BOOK REVIEW / The camera obscurer: Robinson - by Christopher Petit, Cape pounds 8.99

'I AM a camera.' Isherwood's catchy opening has a lot to answer for: encouraged by it, generations of writers have told stories with deadpan amorality. The line must have been haunting Christopher Petit when he wrote this novel. He is, after all, a film-maker.

So is Robinson's narrator, nameless except for a brief reference to 'Christo', which is short, or petit, for Christopher Petit. Christo meets Robinson in Soho, describing him as 'like Orson Welles as Harry Lime in The Third Man'; in other words, there is no need to describe him in any depth. 'I fancied I saw in the high shine of his toe-caps a vain reminder of that introduction to Lime: 'EXT, VIENNA NIGHT - Close up, black Oxfords in doorway'. '

Robinson is the novel's Sinister Central Figure, and like most fictional SCFs he is a kind of moral black hole around which other characters orbit before being sucked in. Robinson and Christo go on drinking sprees; Christo gives up his job, loses his wife, takes to hanging round porn cinemas, goes for drunken midnight drives with Robinson, becomes a tenant in Robinson's flat, becomes an opium addict, weans himself off, misidentifies Robinson's drowned body in a morgue. Robinson comes back, gets Christo a job in a bookshop, introducing him to a Sandhurst rogue called Cookie; later they all start making porn films together, the whole enterprise unravelling as Robinson, self-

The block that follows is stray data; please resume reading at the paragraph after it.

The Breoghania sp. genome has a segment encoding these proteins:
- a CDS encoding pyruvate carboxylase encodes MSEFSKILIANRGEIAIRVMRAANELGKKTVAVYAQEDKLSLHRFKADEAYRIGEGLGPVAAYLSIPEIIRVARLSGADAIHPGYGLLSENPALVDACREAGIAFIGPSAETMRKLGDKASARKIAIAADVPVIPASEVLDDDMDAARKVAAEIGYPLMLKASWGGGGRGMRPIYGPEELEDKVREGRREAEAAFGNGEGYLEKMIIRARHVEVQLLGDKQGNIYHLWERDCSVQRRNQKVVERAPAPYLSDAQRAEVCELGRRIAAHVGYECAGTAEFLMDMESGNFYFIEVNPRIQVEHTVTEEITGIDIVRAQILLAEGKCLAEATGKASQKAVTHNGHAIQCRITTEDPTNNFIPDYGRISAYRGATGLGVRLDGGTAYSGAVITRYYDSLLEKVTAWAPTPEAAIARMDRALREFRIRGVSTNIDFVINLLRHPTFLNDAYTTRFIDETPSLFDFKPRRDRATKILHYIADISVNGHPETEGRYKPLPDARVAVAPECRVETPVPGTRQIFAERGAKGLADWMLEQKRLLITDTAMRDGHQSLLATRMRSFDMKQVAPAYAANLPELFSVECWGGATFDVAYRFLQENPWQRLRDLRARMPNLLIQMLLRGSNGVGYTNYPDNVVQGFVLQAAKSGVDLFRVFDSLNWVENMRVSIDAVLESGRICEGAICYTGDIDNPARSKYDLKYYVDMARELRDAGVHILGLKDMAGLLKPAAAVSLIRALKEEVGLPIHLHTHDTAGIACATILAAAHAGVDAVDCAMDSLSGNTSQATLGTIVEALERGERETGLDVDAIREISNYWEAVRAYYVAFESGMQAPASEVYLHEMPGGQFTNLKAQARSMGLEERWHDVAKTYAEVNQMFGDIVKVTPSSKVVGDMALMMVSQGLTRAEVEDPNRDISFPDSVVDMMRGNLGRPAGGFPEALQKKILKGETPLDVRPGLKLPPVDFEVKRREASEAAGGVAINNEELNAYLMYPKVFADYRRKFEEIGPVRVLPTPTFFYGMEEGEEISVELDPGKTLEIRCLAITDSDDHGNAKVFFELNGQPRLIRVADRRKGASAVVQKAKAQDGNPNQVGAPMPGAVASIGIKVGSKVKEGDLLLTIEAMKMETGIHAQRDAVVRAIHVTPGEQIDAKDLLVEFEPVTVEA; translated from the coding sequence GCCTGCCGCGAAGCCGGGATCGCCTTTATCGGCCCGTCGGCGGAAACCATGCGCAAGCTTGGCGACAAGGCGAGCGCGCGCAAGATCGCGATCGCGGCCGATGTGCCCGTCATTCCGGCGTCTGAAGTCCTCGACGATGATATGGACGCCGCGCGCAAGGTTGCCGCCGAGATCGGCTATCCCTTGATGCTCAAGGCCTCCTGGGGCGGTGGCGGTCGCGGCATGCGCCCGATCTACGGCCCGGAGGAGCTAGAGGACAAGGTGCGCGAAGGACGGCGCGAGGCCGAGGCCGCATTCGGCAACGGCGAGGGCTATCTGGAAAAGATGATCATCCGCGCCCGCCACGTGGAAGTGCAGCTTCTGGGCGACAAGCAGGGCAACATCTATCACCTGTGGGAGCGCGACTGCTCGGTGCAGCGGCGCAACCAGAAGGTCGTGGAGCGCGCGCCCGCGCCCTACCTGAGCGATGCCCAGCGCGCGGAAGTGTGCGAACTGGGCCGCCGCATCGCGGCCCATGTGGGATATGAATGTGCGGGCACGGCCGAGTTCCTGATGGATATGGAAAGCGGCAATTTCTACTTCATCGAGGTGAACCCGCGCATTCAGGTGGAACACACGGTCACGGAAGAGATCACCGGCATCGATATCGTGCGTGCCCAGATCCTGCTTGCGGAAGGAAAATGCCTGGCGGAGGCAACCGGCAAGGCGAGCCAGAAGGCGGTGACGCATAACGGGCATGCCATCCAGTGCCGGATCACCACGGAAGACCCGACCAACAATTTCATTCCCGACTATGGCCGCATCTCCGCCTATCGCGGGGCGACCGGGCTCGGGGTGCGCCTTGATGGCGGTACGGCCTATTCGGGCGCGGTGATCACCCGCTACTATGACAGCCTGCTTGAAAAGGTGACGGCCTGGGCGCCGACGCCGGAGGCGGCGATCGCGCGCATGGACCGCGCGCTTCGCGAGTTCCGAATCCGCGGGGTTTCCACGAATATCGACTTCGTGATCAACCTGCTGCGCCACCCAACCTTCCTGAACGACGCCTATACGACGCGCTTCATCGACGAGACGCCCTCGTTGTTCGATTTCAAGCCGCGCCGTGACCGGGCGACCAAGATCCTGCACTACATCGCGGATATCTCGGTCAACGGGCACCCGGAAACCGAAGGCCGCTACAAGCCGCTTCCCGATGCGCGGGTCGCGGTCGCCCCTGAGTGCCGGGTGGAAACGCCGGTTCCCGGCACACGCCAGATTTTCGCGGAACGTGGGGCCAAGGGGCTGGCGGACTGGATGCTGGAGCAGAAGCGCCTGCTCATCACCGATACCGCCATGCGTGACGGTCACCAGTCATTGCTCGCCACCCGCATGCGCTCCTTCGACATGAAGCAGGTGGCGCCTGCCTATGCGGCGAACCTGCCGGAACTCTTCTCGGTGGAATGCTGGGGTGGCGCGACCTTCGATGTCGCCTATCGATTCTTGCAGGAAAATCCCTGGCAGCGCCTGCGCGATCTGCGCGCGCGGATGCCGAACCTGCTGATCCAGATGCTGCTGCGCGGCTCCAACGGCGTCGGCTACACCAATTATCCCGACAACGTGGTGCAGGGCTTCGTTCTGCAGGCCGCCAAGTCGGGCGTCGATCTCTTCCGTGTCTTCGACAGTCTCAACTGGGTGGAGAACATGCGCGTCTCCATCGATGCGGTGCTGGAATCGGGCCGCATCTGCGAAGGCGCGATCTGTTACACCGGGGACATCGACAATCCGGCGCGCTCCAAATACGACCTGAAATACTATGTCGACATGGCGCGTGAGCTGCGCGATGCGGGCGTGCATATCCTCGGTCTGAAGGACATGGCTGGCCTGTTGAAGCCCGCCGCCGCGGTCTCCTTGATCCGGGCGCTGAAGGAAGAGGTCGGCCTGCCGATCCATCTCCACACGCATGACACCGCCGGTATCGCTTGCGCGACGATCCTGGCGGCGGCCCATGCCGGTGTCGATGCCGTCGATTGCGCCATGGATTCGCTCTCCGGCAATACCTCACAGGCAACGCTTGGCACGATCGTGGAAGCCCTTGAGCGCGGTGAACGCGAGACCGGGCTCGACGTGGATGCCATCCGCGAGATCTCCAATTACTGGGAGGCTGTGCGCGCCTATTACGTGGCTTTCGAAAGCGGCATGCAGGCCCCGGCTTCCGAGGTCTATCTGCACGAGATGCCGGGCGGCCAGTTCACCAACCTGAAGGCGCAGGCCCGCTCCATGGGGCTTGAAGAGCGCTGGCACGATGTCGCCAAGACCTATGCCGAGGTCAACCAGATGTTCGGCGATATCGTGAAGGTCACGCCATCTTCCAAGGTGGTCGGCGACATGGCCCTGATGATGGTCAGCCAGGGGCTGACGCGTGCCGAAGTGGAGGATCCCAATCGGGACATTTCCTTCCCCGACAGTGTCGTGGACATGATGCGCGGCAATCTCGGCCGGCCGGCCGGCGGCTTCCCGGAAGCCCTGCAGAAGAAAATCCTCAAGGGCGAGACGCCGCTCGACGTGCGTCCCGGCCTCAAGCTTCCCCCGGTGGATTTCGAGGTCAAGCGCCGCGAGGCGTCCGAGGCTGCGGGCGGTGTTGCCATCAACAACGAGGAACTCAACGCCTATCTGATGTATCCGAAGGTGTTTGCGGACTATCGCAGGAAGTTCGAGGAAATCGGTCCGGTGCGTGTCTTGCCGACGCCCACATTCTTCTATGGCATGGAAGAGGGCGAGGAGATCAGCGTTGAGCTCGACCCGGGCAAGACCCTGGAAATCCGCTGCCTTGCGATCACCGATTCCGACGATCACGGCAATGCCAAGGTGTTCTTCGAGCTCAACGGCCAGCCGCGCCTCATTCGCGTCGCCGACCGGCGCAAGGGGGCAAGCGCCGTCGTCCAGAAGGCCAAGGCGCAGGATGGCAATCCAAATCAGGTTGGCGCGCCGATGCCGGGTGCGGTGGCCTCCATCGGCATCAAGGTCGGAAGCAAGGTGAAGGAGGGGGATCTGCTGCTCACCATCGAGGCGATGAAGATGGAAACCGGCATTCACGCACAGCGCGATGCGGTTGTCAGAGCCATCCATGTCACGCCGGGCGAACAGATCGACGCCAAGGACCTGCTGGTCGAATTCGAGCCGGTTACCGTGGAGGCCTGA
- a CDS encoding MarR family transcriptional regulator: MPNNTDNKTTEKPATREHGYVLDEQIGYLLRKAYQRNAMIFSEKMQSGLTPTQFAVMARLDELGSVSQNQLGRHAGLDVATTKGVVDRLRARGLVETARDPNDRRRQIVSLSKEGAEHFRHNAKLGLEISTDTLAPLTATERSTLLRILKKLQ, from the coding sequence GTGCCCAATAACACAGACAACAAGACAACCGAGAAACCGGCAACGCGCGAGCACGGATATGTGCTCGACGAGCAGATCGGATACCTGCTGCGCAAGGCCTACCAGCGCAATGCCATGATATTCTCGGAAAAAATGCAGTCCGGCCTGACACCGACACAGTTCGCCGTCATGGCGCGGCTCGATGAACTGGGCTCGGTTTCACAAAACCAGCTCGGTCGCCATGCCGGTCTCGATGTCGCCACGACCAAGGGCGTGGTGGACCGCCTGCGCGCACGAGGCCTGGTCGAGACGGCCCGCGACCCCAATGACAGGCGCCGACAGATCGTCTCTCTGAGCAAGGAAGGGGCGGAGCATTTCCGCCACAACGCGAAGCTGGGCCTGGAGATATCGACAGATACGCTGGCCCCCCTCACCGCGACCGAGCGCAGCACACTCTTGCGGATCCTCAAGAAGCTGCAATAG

destructing on drugs and drink, tries to make 'the Citizen Kane of porno movies'.

This would all be fine if the stochastic succession of events were supported by anything more than the narrator's unblinking gaze. The camera is very good at picking up surfaces but it takes a good director to get beneath them, and Robinson, for all Petit's descriptive skills, suffers from being directionless. 'His gaze became unreadable, as neutral as that of a camera,' says Christo of Robinson towards the book's end, but Robinson's gaze has not been noticeably legible or charged before this. Hints at depth take the form of continual reminders of Petit's day-job: 'I thought about the last few months, and realised that if I had to write them up as a script it would begin: INTERIOR NIGHT.'

Well, maybe this book should have been a script. It takes more than the prose equivalents of mood-shots and camera angles to make a novel tick. The film might be something, though.

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